To all those interested in the natural world. Please add your sightings.

In the woods we return to reason and faith-Emerson


Thursday, May 31, 2012

5.31.12      We are very fortunate in Dummerston to have both Mountain Laurel and Sheep Laurel or Lambkill.  Members of the Kalmia family, they are distinguishable by the placement of flowers: the smaller and more intensely-colored Sheep Laurel flowers are clustered around the stem with a tuft of leaves above them.  Both of these shrubs contain toxins that can be fatal if eaten.  The pollen is not poisonous to bees, but  honey produced from these flowers can be toxic to humans. 

     Yellow Rattle (Rhinanthus crista-galli) has an inflated seed pod where the seeds rattle around when dry.  The little yellow flower petals are beak-like at the top of the pod. 

       Rattlesnake Weed (Hieracium venosum) also grows in the shallow soils of this acidic environment.  The striking contrast of the maroon-red veining on the dark green basal leaves is the most eye-catching part of this plant.  The branched flower stalk shoots up a foot or more, and bears  3/4- inch rayed yellow flowers much like Hawkweed, to which it is related. 

Wednesday, May 30, 2012

Along the West River, Black Locust trees are in flower.
And in the fields small, as yet unidentified, creatures are busy fulfilling their biological destinies.

Sunday, May 27, 2012

5.27.12    This imposing five foot specimen of Carrion flower (Smilax herbacea) was attracting the attention of a variety of insects when I was there today.  Aptly named for its odor, it is not a plant that one would select to plant at their front door! 
         The small yellow-green blossoms of  Indian Cucumber Root (Medeola virginiana) dangle beneath the upper whorl of leaves on this tiered plant.  Its spreading maroon styles give the flower a spidery appearance.  The root is said to be cucumber-flavored. 

     Mountain Laurel (Kalmia latifolia) is starting to bloom - they will last a few weeks, but be sure to schedule a walk among them soon!

This Red Clover plant had two totally albinistic stems, several normal green stems and 2 variegated leaves on otherwise green stems.

Friday, May 25, 2012

5.25.12 Earthstar and Grouse

5.25.12      Clucking and scolding in the underbrush drew my attention, but I was surprised when the female grouse came into the open to herd her scurrying chicks out of sight.  I observed only three, but it seemed that I missed several of the fluffy, tan-colored young.   This Earthstar fungus seemed to be solitary in the sandy soil.  The round spore case has opened to disperse the spores, leaving a flattened grayish shell inside the star-like rays.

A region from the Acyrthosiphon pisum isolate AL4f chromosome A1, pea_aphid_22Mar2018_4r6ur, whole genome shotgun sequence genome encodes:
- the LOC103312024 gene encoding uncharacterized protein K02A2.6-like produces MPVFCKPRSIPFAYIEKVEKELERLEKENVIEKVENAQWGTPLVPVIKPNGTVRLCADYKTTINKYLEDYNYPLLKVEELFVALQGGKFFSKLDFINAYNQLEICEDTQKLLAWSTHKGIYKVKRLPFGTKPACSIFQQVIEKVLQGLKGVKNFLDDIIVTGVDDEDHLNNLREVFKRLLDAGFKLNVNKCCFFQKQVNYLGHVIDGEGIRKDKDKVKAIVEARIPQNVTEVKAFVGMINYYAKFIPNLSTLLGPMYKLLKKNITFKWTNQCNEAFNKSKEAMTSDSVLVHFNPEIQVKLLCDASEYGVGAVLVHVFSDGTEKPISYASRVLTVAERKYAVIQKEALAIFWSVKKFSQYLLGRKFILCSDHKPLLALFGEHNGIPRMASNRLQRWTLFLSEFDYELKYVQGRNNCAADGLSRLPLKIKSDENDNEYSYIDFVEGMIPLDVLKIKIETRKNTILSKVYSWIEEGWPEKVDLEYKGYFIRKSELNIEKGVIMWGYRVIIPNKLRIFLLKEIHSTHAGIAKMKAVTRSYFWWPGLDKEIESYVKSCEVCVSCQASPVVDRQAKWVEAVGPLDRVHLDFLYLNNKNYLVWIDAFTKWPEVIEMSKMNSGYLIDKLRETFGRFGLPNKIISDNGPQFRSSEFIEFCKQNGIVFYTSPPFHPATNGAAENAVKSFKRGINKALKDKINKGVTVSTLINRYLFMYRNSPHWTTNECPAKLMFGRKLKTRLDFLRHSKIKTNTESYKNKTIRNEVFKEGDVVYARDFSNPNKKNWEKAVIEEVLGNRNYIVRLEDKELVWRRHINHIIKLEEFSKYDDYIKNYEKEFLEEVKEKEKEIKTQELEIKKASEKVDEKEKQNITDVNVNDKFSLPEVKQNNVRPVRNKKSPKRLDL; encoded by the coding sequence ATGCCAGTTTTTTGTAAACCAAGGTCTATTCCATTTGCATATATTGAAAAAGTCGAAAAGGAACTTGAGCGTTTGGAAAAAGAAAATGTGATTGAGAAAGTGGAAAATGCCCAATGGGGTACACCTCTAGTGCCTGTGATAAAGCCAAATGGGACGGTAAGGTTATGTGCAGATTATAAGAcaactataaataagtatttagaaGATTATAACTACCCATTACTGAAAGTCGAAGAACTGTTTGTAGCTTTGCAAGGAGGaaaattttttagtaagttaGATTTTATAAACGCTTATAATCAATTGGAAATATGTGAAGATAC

Wednesday, May 23, 2012

A Goldenrod Spider tries its best to look inconspicuous while clinging to a Red Clver blossom.

Monday, May 21, 2012

In dry sandy places Frostweed was in flower today. In wet places there were Bullhead Lilies.

Saturday, May 19, 2012

A Golden tortoise Beetle and a black and yellow Ladybird (?) Beetle fed within a few feet of each other this morning.

Thursday, May 17, 2012

The sap of a freshly cut oak stump attracted this butterfly, and angle-winged species called the Question Mark because of the white markings on its leaf brown underwings.
And, in a local weed patch - Ragged Robin raised its ragged head.

Tuesday, May 15, 2012

5.15.12 Lichens in bloom

     In Spring, when there is an abundance of moisture and before temperatures get too hot, lichens are   most colorful.  British Soldiers, also known as Matchstick Moss, (Cladonia cristatella), are named for their colorful fruiting body which was thought to resemble the uniform of the British Redcoats.   Pink Earth Lichen (Dibaesis baeomyces), resembling French knots in embroidery, are those little pink growths on rock or among mosses.   Lichens are an unusual combination of two life forms: a fungus and an alga.  The fungus (mycobiont) forms the primary structure of the lichen: it  anchors it to the substrate and absorbs water and minerals from the environment.  The alga (photobiont) is the colorful top structure which is the fruiting body.  Both of these lichens formed colorful designs on dark rock backgrounds.  These slow-growing structures are very fragile and easily destroyed.  In summer, they dry up and go dormant, waiting for a wetter period season when the fungus can absorb water and growth can resume. 

Last night this fellow rambler appeared unexpectedly on my doorstep. As my residence has neither food not shelter suitable to salamander needs, I sent this silent, rain-loving soul back out into the dark and drizzle.
It was a Jefferson's salamander doing its vital - if inexplicable - salamander duties; life and death matters known only to itself.
The world is well-peopled with such mysterious, seldom encountered individuals. Chance gives glimpses of that truth to a lucky few.

Sunday, May 13, 2012

5.13.12 Flowers and Wildlife